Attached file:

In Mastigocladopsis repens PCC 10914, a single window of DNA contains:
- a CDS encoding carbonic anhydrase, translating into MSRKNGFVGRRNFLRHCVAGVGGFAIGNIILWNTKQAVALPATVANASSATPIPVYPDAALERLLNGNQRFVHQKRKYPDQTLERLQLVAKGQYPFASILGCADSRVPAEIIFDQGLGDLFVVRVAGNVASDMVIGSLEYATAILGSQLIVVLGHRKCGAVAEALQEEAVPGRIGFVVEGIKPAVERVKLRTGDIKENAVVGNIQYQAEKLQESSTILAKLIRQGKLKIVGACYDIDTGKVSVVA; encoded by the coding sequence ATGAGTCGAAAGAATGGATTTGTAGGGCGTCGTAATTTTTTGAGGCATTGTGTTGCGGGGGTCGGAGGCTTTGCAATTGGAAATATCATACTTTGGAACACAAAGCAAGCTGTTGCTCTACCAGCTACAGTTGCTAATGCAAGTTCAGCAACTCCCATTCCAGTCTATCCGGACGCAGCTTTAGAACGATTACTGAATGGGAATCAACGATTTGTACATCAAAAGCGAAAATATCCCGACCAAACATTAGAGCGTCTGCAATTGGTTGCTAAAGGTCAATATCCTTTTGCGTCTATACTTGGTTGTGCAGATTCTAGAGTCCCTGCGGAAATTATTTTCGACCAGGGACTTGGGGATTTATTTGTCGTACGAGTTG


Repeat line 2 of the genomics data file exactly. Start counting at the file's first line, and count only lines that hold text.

- a CDS encoding carbonic anhydrase, translating into MSRKNGFVGRRNFLRHCVAGVGGFAIGNIILWNTKQAVALPATVANASSATPIPVYPDAALERLLNGNQRFVHQKRKYPDQTLERLQLVAKGQYPFASILGCADSRVPAEIIFDQGLGDLFVVRVAGNVASDMVIGSLEYATAILGSQLIVVLGHRKCGAVAEALQEEAVPGRIGFVVEGIKPAVERVKLRTGDIKENAVVGNIQYQAEKLQESSTILAKLIRQGKLKIVGACYDIDTGKVSVVA; encoded by the coding sequence ATGAGTCGAAAGAATGGATTTGTAGGGCGTCGTAATTTTTTGAGGCATTGTGTTGCGGGGGTCGGAGGCTTTGCAATTGGAAATATCATACTTTGGAACACAAAGCAAGCTGTTGCTCTACCAGCTACAGTTGCTAATGCAAGTTCAGCAACTCCCATTCCAGTCTATCCGGACGCAGCTTTAGAACGATTACTGAATGGGAATCAACGATTTGTACATCAAAAGCGAAAATATCCCGACCAAACATTAGAGCGTCTGCAATTGGTTGCTAAAGGTCAATATCCTTTTGCGTCTATACTTGGTTGTGCAGATTCTAGAGTCCCTGCGGAAATTATTTTCGACCAGGGACTTGGGGATTTATTTGTCGTACGAGTTG